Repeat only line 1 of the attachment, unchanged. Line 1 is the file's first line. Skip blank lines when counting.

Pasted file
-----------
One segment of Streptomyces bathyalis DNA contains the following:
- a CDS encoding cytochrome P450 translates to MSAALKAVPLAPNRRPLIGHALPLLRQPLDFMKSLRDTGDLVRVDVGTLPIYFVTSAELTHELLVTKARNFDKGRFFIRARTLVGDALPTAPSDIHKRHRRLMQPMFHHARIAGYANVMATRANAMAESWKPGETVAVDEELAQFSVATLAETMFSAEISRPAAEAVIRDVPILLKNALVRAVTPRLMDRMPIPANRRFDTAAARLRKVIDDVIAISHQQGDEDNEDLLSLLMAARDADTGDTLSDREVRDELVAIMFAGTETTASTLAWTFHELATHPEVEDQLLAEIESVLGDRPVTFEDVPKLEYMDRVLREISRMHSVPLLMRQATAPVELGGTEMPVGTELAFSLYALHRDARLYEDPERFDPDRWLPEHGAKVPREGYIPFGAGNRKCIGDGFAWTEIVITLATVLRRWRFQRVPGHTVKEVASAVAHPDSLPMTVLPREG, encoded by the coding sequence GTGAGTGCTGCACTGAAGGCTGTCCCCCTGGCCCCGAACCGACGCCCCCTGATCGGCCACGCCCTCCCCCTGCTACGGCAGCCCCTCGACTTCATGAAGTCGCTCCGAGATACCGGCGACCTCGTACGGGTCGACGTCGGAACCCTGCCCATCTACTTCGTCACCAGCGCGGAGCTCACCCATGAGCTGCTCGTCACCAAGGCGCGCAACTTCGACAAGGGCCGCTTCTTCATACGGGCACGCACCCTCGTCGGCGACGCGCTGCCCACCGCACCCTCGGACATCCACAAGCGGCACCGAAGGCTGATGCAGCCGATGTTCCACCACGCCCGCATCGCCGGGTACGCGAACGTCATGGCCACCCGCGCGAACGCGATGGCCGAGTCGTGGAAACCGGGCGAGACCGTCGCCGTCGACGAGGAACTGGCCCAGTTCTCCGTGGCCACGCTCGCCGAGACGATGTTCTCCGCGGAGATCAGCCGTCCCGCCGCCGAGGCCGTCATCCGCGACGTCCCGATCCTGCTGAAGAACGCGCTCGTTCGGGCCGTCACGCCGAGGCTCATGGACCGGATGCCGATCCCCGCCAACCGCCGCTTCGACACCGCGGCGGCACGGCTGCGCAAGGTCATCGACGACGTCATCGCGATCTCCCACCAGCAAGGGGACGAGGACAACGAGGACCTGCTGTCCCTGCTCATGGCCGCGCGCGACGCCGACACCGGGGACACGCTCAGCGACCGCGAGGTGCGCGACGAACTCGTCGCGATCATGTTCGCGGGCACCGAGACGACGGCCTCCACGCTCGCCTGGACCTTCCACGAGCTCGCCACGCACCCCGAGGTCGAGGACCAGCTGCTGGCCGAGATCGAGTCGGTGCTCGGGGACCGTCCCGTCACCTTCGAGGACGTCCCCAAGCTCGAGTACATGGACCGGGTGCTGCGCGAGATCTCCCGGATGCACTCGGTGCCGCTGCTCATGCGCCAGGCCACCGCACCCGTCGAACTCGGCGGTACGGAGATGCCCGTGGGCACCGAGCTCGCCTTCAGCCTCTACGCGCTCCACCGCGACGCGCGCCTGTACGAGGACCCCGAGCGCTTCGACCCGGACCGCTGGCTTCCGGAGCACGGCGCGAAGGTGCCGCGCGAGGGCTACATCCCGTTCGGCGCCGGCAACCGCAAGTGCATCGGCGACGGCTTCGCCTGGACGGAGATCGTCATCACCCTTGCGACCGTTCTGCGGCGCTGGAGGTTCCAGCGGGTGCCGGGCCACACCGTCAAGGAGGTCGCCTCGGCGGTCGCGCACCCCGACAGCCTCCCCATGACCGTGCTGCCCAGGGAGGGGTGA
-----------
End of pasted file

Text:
One segment of Streptomyces bathyalis DNA contains the following: